In this case, both groups were effectively delivering the promised services but because of their size, it was thought a combined group would reduce overhead costs; the savings could be spent on increasing the types and extent of program services. ESCOT produced three products to assist CADR in making its choice. First, we provided a checklist of items to be considered. Once assured that program services would not suffer, the Board of Directors was principally concerned with the financial impact of the combination. ESCOT consultants prepared an annual budget for the combined group which showed there was sufficient money available to fund the new organization. Finally, ESCOT produced a cash flow analysis that showed the combination could take place without needing to borrow money or to use up significant amounts of cash on hand. This was an important finding as most new initiatives raise ongoing costs long before they raise revenues. With these assurances, the Board of Directors moved ahead with the combined organization.
Now having a new, larger and different organization, the Executive Director, Peter Glassman asked ESCOT to propose an organization structure to integrate the two organizations. The ESCOT consultants reviewed all available policy guidelines, interviewed the principal staff members of CADR and proposed a structure and assignment of duties to maximize the effectiveness of the new group. As part of this effort, we also designed an employee performance appraisal system; every staff member was being asked to perform new duties and some would be in a strange environment. An appraisal system would help in the transition, insuring that communications were open and expectations clearly understood by both employee and supervisor. ESCOT consultants have many years of experience in developing these systems in all types of organizations. The consultants were able to deliver a customized appraisal system to the new CADR organization quickly and inexpensively. Mr. Glassman was enthusiastic about the resulting system: "This system will be an important management element in our new organization", he said.
Case Study 2
In recent years, Strategic Planning has gained increasing importance as a tool in the management of organizations of every kind. It is used both to evaluate present operations and to chart a course for the years ahead taking into account the particular circumstances of the organization at the time. Last year Richard Miller, Board Chair of the Empire State Performing Arts Center, commonly called The Egg, asked ESCOT for assistance in developing a Strategic Plan for that organization. Two assigned consultants worked with the Board and the Executive Director, Peter Lesser, to complete this project.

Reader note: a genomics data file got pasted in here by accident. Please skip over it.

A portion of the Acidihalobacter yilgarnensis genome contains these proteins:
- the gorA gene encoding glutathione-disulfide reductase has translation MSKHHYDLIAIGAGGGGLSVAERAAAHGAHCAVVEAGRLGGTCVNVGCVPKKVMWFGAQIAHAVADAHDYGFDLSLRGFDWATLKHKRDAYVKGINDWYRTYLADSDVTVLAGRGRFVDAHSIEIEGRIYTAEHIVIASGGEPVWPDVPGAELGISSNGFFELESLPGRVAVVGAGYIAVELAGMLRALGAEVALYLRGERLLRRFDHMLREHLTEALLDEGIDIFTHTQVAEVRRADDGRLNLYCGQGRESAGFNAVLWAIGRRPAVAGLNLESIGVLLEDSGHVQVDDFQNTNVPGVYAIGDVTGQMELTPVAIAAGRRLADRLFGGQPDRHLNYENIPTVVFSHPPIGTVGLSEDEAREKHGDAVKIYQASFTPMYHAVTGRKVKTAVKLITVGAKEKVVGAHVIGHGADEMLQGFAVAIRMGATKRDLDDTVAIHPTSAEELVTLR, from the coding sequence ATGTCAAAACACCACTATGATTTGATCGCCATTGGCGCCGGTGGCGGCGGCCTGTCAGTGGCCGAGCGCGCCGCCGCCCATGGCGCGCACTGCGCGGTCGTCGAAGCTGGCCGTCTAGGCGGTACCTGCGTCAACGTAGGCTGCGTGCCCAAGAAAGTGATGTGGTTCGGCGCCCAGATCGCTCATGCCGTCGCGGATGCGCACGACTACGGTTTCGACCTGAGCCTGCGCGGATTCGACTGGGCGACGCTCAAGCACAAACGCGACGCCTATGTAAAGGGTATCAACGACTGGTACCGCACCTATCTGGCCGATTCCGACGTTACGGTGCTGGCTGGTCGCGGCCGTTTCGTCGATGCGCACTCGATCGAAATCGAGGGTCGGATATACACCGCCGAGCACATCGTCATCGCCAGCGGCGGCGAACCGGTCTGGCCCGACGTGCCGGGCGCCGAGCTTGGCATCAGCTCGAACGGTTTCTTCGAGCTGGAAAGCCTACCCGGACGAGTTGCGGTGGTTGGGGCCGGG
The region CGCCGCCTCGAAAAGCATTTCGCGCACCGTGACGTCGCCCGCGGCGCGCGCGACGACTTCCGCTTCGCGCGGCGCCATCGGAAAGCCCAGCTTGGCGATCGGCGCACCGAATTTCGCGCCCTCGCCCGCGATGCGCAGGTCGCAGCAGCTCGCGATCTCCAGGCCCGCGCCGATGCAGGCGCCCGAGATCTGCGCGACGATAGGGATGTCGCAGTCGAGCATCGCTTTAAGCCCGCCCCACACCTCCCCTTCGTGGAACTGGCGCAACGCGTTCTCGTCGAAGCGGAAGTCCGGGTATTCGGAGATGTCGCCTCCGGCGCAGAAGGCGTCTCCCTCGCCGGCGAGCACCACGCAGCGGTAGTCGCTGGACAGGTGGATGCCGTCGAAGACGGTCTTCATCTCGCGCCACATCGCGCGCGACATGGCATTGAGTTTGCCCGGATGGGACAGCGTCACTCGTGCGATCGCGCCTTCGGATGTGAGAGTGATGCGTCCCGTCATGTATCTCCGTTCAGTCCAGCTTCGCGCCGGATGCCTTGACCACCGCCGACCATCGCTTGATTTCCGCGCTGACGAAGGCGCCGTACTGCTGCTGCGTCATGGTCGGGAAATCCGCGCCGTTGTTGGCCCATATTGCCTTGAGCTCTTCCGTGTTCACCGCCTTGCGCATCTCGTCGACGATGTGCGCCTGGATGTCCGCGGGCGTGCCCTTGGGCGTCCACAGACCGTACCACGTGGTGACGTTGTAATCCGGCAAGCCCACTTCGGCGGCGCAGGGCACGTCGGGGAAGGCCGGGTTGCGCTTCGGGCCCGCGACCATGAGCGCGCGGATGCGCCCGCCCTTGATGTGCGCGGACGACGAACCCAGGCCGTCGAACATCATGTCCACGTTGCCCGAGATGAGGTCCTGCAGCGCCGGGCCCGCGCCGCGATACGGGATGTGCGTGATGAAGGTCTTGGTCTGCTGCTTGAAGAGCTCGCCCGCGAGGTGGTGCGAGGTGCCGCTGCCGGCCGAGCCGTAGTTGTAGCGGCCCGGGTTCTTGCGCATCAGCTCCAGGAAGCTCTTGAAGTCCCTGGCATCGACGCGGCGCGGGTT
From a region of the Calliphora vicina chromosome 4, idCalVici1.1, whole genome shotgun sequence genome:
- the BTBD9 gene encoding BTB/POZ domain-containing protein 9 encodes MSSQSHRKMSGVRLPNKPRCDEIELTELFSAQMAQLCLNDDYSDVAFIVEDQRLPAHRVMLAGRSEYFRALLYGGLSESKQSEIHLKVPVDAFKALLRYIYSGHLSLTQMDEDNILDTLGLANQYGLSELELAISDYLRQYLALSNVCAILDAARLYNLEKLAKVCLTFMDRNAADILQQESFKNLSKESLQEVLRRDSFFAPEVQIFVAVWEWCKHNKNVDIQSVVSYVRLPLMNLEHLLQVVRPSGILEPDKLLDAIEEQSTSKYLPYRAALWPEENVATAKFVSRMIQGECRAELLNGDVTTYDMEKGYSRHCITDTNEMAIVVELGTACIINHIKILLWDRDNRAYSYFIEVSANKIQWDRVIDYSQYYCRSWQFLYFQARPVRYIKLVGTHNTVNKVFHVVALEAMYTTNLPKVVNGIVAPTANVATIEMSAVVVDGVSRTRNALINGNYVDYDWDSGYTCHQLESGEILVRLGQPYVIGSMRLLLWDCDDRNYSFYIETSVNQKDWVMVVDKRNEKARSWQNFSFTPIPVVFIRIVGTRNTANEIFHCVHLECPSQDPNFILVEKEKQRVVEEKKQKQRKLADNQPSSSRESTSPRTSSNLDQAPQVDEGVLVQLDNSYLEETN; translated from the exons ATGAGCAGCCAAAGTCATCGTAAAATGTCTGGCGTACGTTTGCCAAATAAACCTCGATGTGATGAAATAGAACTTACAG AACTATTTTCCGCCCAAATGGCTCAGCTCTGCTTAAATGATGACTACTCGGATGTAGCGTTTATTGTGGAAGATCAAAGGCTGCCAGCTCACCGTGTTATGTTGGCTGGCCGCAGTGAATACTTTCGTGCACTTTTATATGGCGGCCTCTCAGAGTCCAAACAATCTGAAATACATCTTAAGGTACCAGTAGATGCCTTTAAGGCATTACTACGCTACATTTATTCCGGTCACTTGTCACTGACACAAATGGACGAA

The process initiated by the ESCOT consultants was designed to insure both the quality of the Plan and the commitment of the Board members to it. They began by interviewing Board members to determine their concerns and to identify major issues that needed to be addressed. Since they discovered no serious differences or sources of conflict at this stage they moved immediately to the next step. They convened a day-long Strategic Planning retreat at an off-site setting and, using the insights gained through the interviews, guided the Board through the work of developing the Plan. The consultants designed the meeting to assist the Board in arriving at a consensus about the various aspects of the plan and to insure the participation of all the members in decisions about what should be included.
The group was first asked to review and refine the mission of the organization and their vision for the future. They then examined current objectives and developed a revised statement that responded to present needs. They next took a critical look at current strategies and analyzed the internal environment for organizational strengths and weaknesses. They then examined the external environment to determine opportunities for particular program initiatives and looked for any threats to the organization that needed to be addressed. With this analysis as a base, they developed strategies to employ to carry out the mission and vision and identified actions needed to implement them. A further step involved identifying ways to evaluate these action steps.
Following the retreat, the Executive Director, with the assistance of the consultants, prepared a draft Strategic Plan, which incorporated the agreements reached at the retreat, and distributed it for comment before preparation of the final document. At the end, the Performing Arts Center had achieved a road map to guide its efforts during the next four to five years.
Case Study 3